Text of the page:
ALGIERS (Reuters) - One of President Abdelaziz Bouteflika’s few remaining allies in the face of mass protests, tycoon Ali Haddad, is facing pressure to quit as head of Algeria’s main business association, a move that would further weaken the embattled head of state.
Bouteflika’s long-time strategic partners, from members of the governing FLN party to trade unionists, have abandoned the president, peeling away layers of his ruling elite.
The 82-year-old president also relied on influential figures like Ali Haddad, who has made billions through public works projects awarded by the government and investments in the media.
He also funded Bouteflika’s election campaigns and heads the FCE, a top business association whose leaders have been long-time supporters of the president.
But since the protests began on Feb. 22, the forum for entrepreneurs has been hit by a series of resignations from members who have turned their backs on Bouteflika.
“Voices inside the FCE exist and they have publicly called for an extraordinary General Assembly to replace Ali Haddad,” said Laid Benamor, former vice president of the organisation, who resigned from it after the demonstrations began.
“He is today associated with cronyism and favours. The union must return to its original purpose, an apolitical economic space, to regain credibility.”
Haddad was not immediately available for comment.
NO CLEAR SUCCESSOR
A second businessman, Ourahmoune Nabil, described Haddad as one of the symbols of Bouteflika’s system of rule and added that he must go, echoing public sentiment.
“There won’t be a real change if Bouteflika leaves and Haddad stays,” he said.
The FCE was not immediately available for comment.
Bouteflika, 82, rarely seen in public since suffering a stroke five years ago, bowed to the protesters last week by reversing plans to stand for a fifth term. But he stopped short of quitting and said he would stay on until a new constitution is adopted, effectively extending his present term.
His move failed to appease Algerians, who want veterans of the 1954-62 independence war against France who dominate the establishment to quit so a new generation of leaders can take over and begin to create jobs, fight corruption and introduce greater freedoms.
Hundreds of thousands of Algerians have taken to the streets since peaceful protests erupted a month ago.
“The Bouteflika camp have not made a serious concession. They are seeking to extend Bouteflika’s term indefinitely. This has gone down like lead,” said Hugh Roberts, a professor of North African and Middle Eastern History at Tufts University.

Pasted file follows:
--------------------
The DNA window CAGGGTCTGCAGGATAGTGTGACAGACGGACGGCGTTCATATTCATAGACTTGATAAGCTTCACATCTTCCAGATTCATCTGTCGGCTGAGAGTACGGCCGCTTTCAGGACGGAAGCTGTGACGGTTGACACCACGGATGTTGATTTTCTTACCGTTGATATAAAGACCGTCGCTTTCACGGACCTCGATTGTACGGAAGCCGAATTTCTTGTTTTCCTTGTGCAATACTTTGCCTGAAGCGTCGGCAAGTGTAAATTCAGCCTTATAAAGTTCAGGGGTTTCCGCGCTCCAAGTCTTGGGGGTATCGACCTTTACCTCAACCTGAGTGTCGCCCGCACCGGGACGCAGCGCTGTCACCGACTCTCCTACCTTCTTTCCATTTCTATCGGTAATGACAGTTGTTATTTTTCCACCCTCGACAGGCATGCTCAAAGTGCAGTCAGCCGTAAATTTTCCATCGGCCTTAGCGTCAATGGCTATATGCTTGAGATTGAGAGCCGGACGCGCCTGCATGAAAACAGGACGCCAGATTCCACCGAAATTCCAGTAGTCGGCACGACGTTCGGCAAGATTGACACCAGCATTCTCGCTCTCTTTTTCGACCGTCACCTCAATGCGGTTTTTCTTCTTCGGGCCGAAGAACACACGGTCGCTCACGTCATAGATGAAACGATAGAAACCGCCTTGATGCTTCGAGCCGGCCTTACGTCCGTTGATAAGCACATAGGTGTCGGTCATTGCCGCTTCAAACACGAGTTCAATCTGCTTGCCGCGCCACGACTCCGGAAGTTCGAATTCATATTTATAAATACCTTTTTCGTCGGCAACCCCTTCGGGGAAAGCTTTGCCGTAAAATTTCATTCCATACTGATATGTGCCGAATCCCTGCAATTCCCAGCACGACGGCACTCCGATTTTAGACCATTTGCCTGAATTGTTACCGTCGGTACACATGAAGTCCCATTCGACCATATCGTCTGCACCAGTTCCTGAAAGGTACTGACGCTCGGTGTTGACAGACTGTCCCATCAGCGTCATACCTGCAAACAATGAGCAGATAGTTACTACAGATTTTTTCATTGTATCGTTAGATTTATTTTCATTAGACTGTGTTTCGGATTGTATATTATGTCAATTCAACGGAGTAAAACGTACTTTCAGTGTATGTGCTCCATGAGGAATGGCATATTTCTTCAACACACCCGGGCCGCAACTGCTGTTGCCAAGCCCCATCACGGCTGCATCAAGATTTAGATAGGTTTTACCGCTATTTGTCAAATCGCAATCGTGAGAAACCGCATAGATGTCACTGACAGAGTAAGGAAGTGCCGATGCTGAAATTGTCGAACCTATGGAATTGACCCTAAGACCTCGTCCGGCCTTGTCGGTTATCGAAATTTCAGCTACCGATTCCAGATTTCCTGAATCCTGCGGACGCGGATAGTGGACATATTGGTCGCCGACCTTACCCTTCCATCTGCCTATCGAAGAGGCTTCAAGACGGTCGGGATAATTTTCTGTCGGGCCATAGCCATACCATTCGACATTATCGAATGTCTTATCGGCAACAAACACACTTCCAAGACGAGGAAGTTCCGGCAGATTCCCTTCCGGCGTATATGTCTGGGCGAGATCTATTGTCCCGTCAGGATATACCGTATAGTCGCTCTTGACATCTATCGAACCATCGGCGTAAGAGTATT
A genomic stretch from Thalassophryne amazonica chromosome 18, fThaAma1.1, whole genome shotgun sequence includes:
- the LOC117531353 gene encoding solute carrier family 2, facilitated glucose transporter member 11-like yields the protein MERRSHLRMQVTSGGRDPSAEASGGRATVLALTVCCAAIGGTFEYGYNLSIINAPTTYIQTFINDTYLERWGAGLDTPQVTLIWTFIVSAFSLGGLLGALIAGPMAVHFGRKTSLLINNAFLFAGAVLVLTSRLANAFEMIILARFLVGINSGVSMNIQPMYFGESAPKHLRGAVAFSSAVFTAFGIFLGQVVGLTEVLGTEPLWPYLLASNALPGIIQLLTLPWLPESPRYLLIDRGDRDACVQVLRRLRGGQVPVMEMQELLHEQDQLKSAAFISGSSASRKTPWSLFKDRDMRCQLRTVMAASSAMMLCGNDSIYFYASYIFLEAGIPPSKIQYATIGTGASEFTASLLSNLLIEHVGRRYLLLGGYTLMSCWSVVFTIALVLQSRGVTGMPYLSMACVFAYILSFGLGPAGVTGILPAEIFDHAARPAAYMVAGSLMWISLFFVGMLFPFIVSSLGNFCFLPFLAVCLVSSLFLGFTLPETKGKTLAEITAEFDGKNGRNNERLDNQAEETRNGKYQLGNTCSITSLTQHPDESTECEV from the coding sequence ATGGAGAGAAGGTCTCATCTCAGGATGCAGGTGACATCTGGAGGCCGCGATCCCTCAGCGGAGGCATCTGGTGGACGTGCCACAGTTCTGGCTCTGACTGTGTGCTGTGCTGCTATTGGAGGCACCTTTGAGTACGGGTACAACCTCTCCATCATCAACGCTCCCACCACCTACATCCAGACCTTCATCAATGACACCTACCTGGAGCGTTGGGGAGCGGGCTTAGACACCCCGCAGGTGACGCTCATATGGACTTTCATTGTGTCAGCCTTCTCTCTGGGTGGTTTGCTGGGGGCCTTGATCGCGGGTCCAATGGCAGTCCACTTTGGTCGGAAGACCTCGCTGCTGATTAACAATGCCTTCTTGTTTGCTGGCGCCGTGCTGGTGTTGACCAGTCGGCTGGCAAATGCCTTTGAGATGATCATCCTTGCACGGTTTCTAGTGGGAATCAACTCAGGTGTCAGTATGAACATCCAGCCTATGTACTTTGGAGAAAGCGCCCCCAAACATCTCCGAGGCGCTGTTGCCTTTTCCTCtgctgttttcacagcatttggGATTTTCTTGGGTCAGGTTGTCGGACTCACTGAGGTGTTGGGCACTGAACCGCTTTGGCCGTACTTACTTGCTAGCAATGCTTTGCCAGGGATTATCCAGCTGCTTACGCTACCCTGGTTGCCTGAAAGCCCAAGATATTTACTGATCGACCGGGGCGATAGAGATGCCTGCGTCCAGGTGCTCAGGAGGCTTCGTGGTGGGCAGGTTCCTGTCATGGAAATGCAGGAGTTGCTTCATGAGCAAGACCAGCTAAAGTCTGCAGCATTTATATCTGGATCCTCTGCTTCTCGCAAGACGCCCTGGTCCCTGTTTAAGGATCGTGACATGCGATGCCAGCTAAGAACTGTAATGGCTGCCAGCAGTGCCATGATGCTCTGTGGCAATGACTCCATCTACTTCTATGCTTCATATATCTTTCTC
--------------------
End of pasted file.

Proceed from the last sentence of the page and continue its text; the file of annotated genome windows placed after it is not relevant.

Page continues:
Even if Bouteflika exits, a new crisis could erupt in Algeria, a major oil and gas producer. There is no clear successor with the backing of the army and under the age of 70.
The key measure of real change will be to what extent the old, stagnant political system will be dismantled. Protesters insist on a clean break from the past.
Bouteflika and his inner circle have built a secretive network of power over the years that includes the military.
The FLN issued a statement to “value” Bouteflika’s decisions, Ennahar TV cited party leader Moad Bouchareb as saying.
On Wednesday, the FLN sided with protesters after a meeting of its top officials, state news agency APS said. It quoted Bouchareb as saying the “FLN fully supports the popular protest movement.”
On Wednesday, Chief of Staff Lieutenant General Ahmed Gaed Salah threw the army’s weight behind protesters, saying they have expressed “noble aims.”
The generals have intervened at times in the past, including cancelling an election in 1992 that Islamists were poised to win, triggering years of civil war that killed up to 200,000 people.
Many Algerians are haunted by the conflict, which ravaged the North African country in the 1990s, and want to avoid bloodshed.
“For as long as things remain peaceful the army will probably hold back for a while. It is taking up a watching stance,” said Roberts.
“It is quite possible there is a serious debate going on within the highest echelon of the army. In a sense that has to be resolved before the army can act decisively.”
Radical Islamists are unlikely to play any role if Bouteflika is forced out because they army would not tolerate it. But moderate Islamists could be part of a new political landscape.
While Bouteflika has been an astute political survivor over the years, wresting power from security service power brokers, he is now politically weaker by the day, as allies abandon him.
Writing by Michael Georgy; editing by William Maclean and G Crosse
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